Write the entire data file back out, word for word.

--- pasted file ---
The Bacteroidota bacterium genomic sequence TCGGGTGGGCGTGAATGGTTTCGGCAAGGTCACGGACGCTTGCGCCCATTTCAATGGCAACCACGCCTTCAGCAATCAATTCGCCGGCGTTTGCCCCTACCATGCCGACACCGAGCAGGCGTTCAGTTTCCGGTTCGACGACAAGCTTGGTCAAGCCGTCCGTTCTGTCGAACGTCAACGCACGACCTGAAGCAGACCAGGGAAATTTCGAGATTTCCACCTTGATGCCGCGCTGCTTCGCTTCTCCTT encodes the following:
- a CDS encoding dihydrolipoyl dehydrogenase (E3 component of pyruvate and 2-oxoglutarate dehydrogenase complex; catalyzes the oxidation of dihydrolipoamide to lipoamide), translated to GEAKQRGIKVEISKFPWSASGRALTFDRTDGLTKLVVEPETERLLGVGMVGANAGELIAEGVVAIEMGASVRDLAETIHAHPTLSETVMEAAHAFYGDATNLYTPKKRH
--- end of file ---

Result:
The Bacteroidota bacterium genomic sequence TCGGGTGGGCGTGAATGGTTTCGGCAAGGTCACGGACGCTTGCGCCCATTTCAATGGCAACCACGCCTTCAGCAATCAATTCGCCGGCGTTTGCCCCTACCATGCCGACACCGAGCAGGCGTTCAGTTTCCGGTTCGACGACAAGCTTGGTCAAGCCGTCCGTTCTGTCGAACGTCAACGCACGACCTGAAGCAGACCAGGGAAATTTCGAGATTTCCACCTTGATGCCGCGCTGCTTCGCTTCTCCTT encodes the following:
- a CDS encoding dihydrolipoyl dehydrogenase (E3 component of pyruvate and 2-oxoglutarate dehydrogenase complex; catalyzes the oxidation of dihydrolipoamide to lipoamide), translated to GEAKQRGIKVEISKFPWSASGRALTFDRTDGLTKLVVEPETERLLGVGMVGANAGELIAEGVVAIEMGASVRDLAETIHAHPTLSETVMEAAHAFYGDATNLYTPKKRH